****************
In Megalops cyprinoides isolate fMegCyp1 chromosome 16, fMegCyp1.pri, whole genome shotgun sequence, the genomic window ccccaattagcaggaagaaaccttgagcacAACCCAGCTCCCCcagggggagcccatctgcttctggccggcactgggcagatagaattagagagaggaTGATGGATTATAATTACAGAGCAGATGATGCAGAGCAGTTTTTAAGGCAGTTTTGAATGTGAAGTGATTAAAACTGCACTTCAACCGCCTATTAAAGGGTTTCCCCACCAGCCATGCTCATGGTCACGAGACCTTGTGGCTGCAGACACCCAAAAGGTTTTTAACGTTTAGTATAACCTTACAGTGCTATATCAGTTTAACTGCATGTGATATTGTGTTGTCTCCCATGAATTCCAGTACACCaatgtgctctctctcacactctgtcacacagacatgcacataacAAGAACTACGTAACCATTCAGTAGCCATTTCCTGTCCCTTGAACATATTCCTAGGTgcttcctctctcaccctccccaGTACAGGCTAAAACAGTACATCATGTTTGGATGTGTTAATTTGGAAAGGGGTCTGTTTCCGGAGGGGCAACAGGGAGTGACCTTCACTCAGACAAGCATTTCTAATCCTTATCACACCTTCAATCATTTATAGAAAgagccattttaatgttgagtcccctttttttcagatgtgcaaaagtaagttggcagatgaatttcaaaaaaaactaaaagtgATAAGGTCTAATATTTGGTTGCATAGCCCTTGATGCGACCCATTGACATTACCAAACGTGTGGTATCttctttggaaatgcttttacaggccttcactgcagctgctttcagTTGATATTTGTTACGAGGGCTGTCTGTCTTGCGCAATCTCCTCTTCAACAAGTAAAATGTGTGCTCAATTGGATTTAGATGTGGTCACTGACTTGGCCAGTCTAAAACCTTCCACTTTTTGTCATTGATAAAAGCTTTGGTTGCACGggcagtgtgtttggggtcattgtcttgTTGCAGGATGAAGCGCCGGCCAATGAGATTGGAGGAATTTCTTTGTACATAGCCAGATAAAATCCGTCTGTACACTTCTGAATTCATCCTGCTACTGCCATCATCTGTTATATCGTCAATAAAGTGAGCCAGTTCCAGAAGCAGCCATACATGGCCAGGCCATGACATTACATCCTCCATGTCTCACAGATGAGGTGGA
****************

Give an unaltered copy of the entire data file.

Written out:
In Megalops cyprinoides isolate fMegCyp1 chromosome 16, fMegCyp1.pri, whole genome shotgun sequence, the genomic window ccccaattagcaggaagaaaccttgagcacAACCCAGCTCCCCcagggggagcccatctgcttctggccggcactgggcagatagaattagagagaggaTGATGGATTATAATTACAGAGCAGATGATGCAGAGCAGTTTTTAAGGCAGTTTTGAATGTGAAGTGATTAAAACTGCACTTCAACCGCCTATTAAAGGGTTTCCCCACCAGCCATGCTCATGGTCACGAGACCTTGTGGCTGCAGACACCCAAAAGGTTTTTAACGTTTAGTATAACCTTACAGTGCTATATCAGTTTAACTGCATGTGATATTGTGTTGTCTCCCATGAATTCCAGTACACCaatgtgctctctctcacactctgtcacacagacatgcacataacAAGAACTACGTAACCATTCAGTAGCCATTTCCTGTCCCTTGAACATATTCCTAGGTgcttcctctctcaccctccccaGTACAGGCTAAAACAGTACATCATGTTTGGATGTGTTAATTTGGAAAGGGGTCTGTTTCCGGAGGGGCAACAGGGAGTGACCTTCACTCAGACAAGCATTTCTAATCCTTATCACACCTTCAATCATTTATAGAAAgagccattttaatgttgagtcccctttttttcagatgtgcaaaagtaagttggcagatgaatttcaaaaaaaactaaaagtgATAAGGTCTAATATTTGGTTGCATAGCCCTTGATGCGACCCATTGACATTACCAAACGTGTGGTATCttctttggaaatgcttttacaggccttcactgcagctgctttcagTTGATATTTGTTACGAGGGCTGTCTGTCTTGCGCAATCTCCTCTTCAACAAGTAAAATGTGTGCTCAATTGGATTTAGATGTGGTCACTGACTTGGCCAGTCTAAAACCTTCCACTTTTTGTCATTGATAAAAGCTTTGGTTGCACGggcagtgtgtttggggtcattgtcttgTTGCAGGATGAAGCGCCGGCCAATGAGATTGGAGGAATTTCTTTGTACATAGCCAGATAAAATCCGTCTGTACACTTCTGAATTCATCCTGCTACTGCCATCATCTGTTATATCGTCAATAAAGTGAGCCAGTTCCAGAAGCAGCCATACATGGCCAGGCCATGACATTACATCCTCCATGTCTCACAGATGAGGTGGA